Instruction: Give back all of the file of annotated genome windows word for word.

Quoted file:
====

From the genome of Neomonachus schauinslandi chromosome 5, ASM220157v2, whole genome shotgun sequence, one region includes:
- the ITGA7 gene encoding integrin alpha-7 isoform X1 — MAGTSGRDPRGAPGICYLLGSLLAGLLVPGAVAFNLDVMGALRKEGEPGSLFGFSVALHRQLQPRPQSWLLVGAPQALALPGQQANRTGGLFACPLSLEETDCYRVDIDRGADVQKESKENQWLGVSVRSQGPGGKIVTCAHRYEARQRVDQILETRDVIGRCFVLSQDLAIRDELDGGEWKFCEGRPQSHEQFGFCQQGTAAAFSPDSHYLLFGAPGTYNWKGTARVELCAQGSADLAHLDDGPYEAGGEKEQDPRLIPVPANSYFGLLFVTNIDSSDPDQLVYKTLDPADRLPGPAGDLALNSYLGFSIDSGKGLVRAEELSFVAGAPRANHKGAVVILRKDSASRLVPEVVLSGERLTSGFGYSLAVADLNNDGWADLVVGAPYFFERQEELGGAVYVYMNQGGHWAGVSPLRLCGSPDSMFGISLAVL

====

From the genome of Neomonachus schauinslandi chromosome 5, ASM220157v2, whole genome shotgun sequence, one region includes:
- the ITGA7 gene encoding integrin alpha-7 isoform X1 — MAGTSGRDPRGAPGICYLLGSLLAGLLVPGAVAFNLDVMGALRKEGEPGSLFGFSVALHRQLQPRPQSWLLVGAPQALALPGQQANRTGGLFACPLSLEETDCYRVDIDRGADVQKESKENQWLGVSVRSQGPGGKIVTCAHRYEARQRVDQILETRDVIGRCFVLSQDLAIRDELDGGEWKFCEGRPQSHEQFGFCQQGTAAAFSPDSHYLLFGAPGTYNWKGTARVELCAQGSADLAHLDDGPYEAGGEKEQDPRLIPVPANSYFGLLFVTNIDSSDPDQLVYKTLDPADRLPGPAGDLALNSYLGFSIDSGKGLVRAEELSFVAGAPRANHKGAVVILRKDSASRLVPEVVLSGERLTSGFGYSLAVADLNNDGWADLVVGAPYFFERQEELGGAVYVYMNQGGHWAGVSPLRLCGSPDSMFGISLAVL